Flexibility is the Key to Your Speaking Power
“Be clear about your goal, but flexible about the process in achieving it.”– Brian Tracy
When I was in the Air Force, we had a saying. “Flexibility is the key to airpower.” Did you ever think flexibility is the key to your speaking power? It is!
Below are three powerful results when you are flexible in your speaking:
Your Confidence Increases
There is a quiet power as a speaker in knowing whatever challenges are presented in your presentation; you have the presence of mind to solve them “on the fly,” most of the time without the audience knowing it.
This quiet power manifests itself in a rise in your confidence. Confidence in your presentation delivery is one of the best benefits of being flexible in your speaking.
In the rare occurrence when your audience notices something has not gone as planned in your presentation, the best way to alleviate your and your audience’s tension is to use self-deprecating humor. The audience will laugh with you and not at you.
So, increasing your confidence is an excellent benefit of being flexible in your presentation. Another benefit is your audience engagement will increase also – always a plus for a speaker
Your Audience Engagement Increases
Every battlefield commander knows their battle plan is valid only until the first contact with the enemy. After contact with the enemy, the best military combatant commanders know flexibility and improvisation will win the battle.
Similarly, your plan for your presentation is valid only until your first contact with your audience. From then on, you will have to be flexible in your presentation if you want to engage with your audience to the fullest.
You achieve engagement with your audience when you adapt your presentation to their needs which may not be evident until you deliver your presentation.
You will feel where your audience wants you to go during your presentation by observing their body language as you speak. Your audience’s smiles will tell you whether they are accepting and liking what you are saying. If they are frowning, there is a good chance they either don’t see where you are going or disagree with what you are saying.
An experienced speaker can read their audience’s body language and adjust their speech to transform their frowns into smiles. Do this, and you will engage your audience on a deeper and more personal level. As a result, you will improve your speaker at a quicker pace.
So, increasing your confidence and audience engagement are excellent benefits of being flexible in your presentation.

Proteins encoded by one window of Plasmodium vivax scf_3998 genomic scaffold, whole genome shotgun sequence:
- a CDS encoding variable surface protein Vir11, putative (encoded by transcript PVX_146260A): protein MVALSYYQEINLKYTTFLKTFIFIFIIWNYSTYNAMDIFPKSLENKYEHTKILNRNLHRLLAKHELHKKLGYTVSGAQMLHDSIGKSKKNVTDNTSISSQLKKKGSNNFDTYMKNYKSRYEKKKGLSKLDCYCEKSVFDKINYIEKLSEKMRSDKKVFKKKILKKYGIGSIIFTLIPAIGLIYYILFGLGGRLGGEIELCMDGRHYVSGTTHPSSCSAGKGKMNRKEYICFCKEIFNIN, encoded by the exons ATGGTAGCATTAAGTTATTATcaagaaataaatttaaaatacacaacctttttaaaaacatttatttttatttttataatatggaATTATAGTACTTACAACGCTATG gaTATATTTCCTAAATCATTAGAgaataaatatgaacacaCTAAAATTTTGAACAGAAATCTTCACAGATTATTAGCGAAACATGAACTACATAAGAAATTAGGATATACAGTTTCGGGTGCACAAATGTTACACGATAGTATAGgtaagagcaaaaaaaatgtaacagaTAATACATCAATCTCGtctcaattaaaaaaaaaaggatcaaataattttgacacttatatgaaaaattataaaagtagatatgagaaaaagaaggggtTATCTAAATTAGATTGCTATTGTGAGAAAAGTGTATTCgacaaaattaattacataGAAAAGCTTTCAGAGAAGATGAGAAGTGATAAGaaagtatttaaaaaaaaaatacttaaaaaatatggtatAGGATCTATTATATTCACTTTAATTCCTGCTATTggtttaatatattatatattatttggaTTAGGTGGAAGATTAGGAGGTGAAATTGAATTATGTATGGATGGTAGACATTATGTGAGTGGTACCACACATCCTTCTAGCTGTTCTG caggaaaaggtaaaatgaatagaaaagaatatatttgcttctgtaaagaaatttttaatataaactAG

A third benefit you will enjoy in your presentation flexibility is improving your presentation at a faster pace.
Your Presentation Improvement is Faster
The Greek philosopher, Socrates, said, “The unexamined life is not worth living.”
Like the unexamined life, the unexamined presentation will not help you improve your next presentation. Only when you examine your presentations deeply can you see what you have to do in your next presentation to make it better than your earlier presentations.
To truly improve, you must be willing to examine your presentation performances in great detail. Keep the good parts and work on the parts that need improvement. Doing this quickly after every presentation will put you on the “high road” of success.
Have you ever thought the unexamined presentation is not worth improving? What do you think this means? It means being flexible while examining what went well in your presentation puts you on an ever-increasing spiral of continuous speaking improvement.
Flexibility allows you to try in practice and before an audience rhetorical devices you may think were beyond you, such as stories, pauses, and varying the tone of your voice.
Of course, being flexible in your speaking doesn’t mean you will always be successful, but you will also increase the number of your successes over time.
Your presentations will become better if you always play to the audience. Flexibility allows you to do this.
This article explained three great benefits of being flexible: your confidence will increase, your audience engagement will increase, and your presentation engagement will increase.
Remember, “Semper Gumby!” Look it up!
Call to Action
Be flexible in your next presentation to:
Increase your confidence in your presentation delivery
Increase your engagement with your audience
Attain presentation improvement faster
“The measure of intelligence is the ability to change.”― Albert Einstein
Frank DiBartolomeo is a retired U.S. Air Force Lieutenant Colonel and award-winning speaker, presentation and interview skills coach, and Professional Member of the National Speakers Association. He was awarded Toastmasters International’s highest individual award, Distinguished Toastmaster, in 2002 because of his outstanding work in public speaking and leadership.
Frank formed DiBartolomeo Consulting International (DCI), LLC (www.speakleadandsucceed.com) in 2007. The mission of DCI is to help technical professionals to inspire, motivate, and influence their colleagues and other technical professionals through improving their presentation skills, communication, and personal presence. Frank can be reached at email@example.com and (703) 509-4424.
Don’t miss Frank DiBartolomeo’s latest book!
“Speak Well and Prosper: Tips, Tools, and Techniques for Better Presentations”